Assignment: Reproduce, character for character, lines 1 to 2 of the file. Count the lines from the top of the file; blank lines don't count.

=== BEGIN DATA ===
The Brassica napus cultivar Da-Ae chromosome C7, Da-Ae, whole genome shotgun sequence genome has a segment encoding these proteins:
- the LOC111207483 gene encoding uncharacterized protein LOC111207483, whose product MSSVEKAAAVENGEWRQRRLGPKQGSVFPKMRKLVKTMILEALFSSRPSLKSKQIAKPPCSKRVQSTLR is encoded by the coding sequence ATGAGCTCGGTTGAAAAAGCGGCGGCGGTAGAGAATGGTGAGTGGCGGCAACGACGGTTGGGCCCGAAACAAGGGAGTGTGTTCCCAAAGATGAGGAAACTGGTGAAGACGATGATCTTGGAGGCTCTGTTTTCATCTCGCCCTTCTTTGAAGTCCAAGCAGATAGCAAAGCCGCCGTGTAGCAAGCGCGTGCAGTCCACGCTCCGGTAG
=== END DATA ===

The Brassica napus cultivar Da-Ae chromosome C7, Da-Ae, whole genome shotgun sequence genome has a segment encoding these proteins:
- the LOC111207483 gene encoding uncharacterized protein LOC111207483, whose product MSSVEKAAAVENGEWRQRRLGPKQGSVFPKMRKLVKTMILEALFSSRPSLKSKQIAKPPCSKRVQSTLR is encoded by the coding sequence ATGAGCTCGGTTGAAAAAGCGGCGGCGGTAGAGAATGGTGAGTGGCGGCAACGACGGTTGGGCCCGAAACAAGGGAGTGTGTTCCCAAAGATGAGGAAACTGGTGAAGACGATGATCTTGGAGGCTCTGTTTTCATCTCGCCCTTCTTTGAAGTCCAAGCAGATAGCAAAGCCGCCGTGTAGCAAGCGCGTGCAGTCCACGCTCCGGTAG